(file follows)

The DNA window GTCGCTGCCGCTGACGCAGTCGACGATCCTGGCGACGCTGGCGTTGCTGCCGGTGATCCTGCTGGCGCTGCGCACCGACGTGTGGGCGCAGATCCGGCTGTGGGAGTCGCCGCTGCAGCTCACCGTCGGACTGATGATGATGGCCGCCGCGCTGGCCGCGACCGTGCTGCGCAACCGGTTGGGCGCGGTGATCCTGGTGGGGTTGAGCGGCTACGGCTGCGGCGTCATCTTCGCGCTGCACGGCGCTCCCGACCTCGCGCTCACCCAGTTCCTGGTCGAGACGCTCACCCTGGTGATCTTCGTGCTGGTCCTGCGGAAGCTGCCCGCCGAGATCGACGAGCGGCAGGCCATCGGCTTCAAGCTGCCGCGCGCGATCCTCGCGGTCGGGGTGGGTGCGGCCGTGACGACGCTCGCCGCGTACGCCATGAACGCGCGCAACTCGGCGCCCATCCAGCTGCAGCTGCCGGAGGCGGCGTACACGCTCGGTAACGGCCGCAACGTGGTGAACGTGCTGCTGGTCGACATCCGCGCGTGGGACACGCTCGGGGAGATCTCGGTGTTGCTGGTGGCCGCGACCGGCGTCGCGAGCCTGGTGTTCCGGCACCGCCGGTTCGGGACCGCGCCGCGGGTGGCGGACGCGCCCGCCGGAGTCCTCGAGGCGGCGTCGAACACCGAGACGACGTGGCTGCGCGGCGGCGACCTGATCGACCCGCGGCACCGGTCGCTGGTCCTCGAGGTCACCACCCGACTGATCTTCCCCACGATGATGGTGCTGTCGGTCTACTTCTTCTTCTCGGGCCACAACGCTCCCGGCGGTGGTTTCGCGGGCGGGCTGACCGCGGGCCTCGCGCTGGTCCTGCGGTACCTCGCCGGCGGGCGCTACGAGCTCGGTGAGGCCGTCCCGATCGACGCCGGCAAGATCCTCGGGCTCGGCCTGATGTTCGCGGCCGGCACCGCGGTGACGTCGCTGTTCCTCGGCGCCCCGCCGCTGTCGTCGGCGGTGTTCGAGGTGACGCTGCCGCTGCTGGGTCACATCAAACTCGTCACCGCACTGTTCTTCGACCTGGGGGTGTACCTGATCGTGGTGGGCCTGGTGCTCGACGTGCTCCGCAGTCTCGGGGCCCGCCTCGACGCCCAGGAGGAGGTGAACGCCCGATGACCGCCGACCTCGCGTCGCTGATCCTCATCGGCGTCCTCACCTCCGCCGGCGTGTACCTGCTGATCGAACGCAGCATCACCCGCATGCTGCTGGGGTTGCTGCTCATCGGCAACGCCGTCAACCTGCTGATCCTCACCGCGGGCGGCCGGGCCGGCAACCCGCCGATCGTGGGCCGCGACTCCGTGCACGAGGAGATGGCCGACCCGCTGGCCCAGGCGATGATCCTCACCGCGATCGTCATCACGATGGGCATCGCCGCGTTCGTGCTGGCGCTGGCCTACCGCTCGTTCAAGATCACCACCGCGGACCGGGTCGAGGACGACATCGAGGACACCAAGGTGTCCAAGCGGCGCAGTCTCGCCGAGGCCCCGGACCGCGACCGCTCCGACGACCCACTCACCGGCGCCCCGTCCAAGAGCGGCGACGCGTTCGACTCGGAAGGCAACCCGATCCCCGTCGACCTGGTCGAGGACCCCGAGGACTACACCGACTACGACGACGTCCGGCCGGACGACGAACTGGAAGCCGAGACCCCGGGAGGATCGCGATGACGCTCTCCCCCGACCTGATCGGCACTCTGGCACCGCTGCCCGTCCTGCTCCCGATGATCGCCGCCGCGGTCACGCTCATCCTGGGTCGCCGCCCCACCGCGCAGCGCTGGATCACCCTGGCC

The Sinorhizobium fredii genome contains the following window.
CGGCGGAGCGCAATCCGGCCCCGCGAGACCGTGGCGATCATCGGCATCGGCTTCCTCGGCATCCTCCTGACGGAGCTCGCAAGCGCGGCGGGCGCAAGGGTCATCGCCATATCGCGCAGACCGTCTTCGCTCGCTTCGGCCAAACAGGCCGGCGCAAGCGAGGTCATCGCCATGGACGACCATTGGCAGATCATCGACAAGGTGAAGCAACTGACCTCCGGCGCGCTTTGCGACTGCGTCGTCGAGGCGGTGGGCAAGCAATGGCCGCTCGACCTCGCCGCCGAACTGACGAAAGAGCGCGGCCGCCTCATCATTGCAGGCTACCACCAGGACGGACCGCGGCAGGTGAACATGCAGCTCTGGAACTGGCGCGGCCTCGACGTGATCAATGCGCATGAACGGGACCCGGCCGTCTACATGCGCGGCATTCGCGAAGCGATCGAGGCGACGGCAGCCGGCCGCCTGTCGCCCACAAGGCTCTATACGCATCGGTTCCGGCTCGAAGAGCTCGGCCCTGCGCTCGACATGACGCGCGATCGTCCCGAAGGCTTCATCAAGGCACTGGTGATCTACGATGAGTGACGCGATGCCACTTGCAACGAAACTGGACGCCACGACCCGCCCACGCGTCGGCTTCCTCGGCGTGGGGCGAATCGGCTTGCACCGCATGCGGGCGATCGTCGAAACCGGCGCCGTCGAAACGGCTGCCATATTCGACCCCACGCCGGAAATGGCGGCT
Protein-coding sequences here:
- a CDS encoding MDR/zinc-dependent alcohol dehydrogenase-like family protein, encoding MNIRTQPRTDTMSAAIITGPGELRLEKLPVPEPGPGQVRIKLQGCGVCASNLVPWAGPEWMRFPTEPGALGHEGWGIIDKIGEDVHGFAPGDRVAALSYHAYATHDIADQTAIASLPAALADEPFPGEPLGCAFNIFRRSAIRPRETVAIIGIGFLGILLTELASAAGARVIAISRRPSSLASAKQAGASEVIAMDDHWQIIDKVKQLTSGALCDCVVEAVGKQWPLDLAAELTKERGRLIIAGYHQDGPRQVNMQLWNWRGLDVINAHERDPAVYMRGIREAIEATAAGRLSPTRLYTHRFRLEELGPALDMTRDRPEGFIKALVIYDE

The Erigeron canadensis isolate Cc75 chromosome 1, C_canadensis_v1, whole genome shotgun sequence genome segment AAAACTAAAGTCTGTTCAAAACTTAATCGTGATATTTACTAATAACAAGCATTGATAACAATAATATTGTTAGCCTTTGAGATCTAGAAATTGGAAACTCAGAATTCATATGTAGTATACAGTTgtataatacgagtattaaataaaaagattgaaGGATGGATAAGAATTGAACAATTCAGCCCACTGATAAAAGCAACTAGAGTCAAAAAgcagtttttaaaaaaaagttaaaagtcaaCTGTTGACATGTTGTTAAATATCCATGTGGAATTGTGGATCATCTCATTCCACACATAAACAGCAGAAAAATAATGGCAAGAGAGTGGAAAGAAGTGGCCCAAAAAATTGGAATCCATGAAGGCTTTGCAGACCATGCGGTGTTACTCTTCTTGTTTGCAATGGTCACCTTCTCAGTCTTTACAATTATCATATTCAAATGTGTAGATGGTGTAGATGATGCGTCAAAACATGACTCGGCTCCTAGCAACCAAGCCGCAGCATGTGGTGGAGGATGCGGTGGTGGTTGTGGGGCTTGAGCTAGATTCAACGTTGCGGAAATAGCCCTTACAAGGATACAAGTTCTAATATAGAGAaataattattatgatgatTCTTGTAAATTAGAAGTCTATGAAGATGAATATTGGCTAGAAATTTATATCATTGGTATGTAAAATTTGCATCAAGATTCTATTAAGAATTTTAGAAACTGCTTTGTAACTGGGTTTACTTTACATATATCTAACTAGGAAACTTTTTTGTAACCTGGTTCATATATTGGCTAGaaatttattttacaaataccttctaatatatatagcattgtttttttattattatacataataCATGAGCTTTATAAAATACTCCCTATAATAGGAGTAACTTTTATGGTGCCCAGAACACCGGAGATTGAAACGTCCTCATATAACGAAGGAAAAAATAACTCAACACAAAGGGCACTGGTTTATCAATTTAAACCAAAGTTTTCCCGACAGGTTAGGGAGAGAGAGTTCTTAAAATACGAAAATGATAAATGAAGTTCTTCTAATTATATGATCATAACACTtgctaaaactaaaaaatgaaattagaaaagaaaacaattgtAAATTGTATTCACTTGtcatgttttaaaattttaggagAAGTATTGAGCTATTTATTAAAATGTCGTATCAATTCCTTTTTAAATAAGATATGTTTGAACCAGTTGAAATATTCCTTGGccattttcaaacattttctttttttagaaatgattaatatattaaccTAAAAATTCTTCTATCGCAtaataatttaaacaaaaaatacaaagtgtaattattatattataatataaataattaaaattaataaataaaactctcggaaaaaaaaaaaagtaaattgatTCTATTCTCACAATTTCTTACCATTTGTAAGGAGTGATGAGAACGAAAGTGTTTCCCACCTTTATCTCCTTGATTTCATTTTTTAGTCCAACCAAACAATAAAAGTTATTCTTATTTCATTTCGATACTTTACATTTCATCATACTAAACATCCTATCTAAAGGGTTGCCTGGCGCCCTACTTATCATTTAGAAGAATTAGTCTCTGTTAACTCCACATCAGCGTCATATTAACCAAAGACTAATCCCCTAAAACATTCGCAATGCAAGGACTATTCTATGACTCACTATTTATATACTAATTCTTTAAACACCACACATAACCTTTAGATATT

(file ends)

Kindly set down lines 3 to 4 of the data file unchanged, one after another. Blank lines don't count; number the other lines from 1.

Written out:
CGGCGGAGCGCAATCCGGCCCCGCGAGACCGTGGCGATCATCGGCATCGGCTTCCTCGGCATCCTCCTGACGGAGCTCGCAAGCGCGGCGGGCGCAAGGGTCATCGCCATATCGCGCAGACCGTCTTCGCTCGCTTCGGCCAAACAGGCCGGCGCAAGCGAGGTCATCGCCATGGACGACCATTGGCAGATCATCGACAAGGTGAAGCAACTGACCTCCGGCGCGCTTTGCGACTGCGTCGTCGAGGCGGTGGGCAAGCAATGGCCGCTCGACCTCGCCGCCGAACTGACGAAAGAGCGCGGCCGCCTCATCATTGCAGGCTACCACCAGGACGGACCGCGGCAGGTGAACATGCAGCTCTGGAACTGGCGCGGCCTCGACGTGATCAATGCGCATGAACGGGACCCGGCCGTCTACATGCGCGGCATTCGCGAAGCGATCGAGGCGACGGCAGCCGGCCGCCTGTCGCCCACAAGGCTCTATACGCATCGGTTCCGGCTCGAAGAGCTCGGCCCTGCGCTCGACATGACGCGCGATCGTCCCGAAGGCTTCATCAAGGCACTGGTGATCTACGATGAGTGACGCGATGCCACTTGCAACGAAACTGGACGCCACGACCCGCCCACGCGTCGGCTTCCTCGGCGTGGGGCGAATCGGCTTGCACCGCATGCGGGCGATCGTCGAAACCGGCGCCGTCGAAACGGCTGCCATATTCGACCCCACGCCGGAAATGGCGGCT
Protein-coding sequences here: